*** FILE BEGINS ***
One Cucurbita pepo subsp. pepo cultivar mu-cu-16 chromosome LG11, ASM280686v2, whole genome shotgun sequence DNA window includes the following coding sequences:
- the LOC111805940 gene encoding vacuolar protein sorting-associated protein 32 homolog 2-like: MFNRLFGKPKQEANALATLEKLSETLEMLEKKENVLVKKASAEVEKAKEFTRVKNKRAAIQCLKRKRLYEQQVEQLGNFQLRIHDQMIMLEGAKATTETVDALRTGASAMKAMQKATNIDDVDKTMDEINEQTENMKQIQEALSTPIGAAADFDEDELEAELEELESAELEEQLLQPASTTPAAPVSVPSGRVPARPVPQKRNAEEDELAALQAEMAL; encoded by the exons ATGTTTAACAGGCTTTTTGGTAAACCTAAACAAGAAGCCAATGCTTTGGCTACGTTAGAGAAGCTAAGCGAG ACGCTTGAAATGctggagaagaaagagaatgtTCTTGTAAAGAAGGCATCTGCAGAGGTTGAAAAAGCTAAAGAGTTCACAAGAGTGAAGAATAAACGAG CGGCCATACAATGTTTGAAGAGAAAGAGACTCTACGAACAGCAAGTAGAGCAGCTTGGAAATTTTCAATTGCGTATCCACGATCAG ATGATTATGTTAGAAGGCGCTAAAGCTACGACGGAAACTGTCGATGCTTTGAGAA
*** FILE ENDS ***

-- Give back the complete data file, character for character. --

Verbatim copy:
One Cucurbita pepo subsp. pepo cultivar mu-cu-16 chromosome LG11, ASM280686v2, whole genome shotgun sequence DNA window includes the following coding sequences:
- the LOC111805940 gene encoding vacuolar protein sorting-associated protein 32 homolog 2-like: MFNRLFGKPKQEANALATLEKLSETLEMLEKKENVLVKKASAEVEKAKEFTRVKNKRAAIQCLKRKRLYEQQVEQLGNFQLRIHDQMIMLEGAKATTETVDALRTGASAMKAMQKATNIDDVDKTMDEINEQTENMKQIQEALSTPIGAAADFDEDELEAELEELESAELEEQLLQPASTTPAAPVSVPSGRVPARPVPQKRNAEEDELAALQAEMAL; encoded by the exons ATGTTTAACAGGCTTTTTGGTAAACCTAAACAAGAAGCCAATGCTTTGGCTACGTTAGAGAAGCTAAGCGAG ACGCTTGAAATGctggagaagaaagagaatgtTCTTGTAAAGAAGGCATCTGCAGAGGTTGAAAAAGCTAAAGAGTTCACAAGAGTGAAGAATAAACGAG CGGCCATACAATGTTTGAAGAGAAAGAGACTCTACGAACAGCAAGTAGAGCAGCTTGGAAATTTTCAATTGCGTATCCACGATCAG ATGATTATGTTAGAAGGCGCTAAAGCTACGACGGAAACTGTCGATGCTTTGAGAA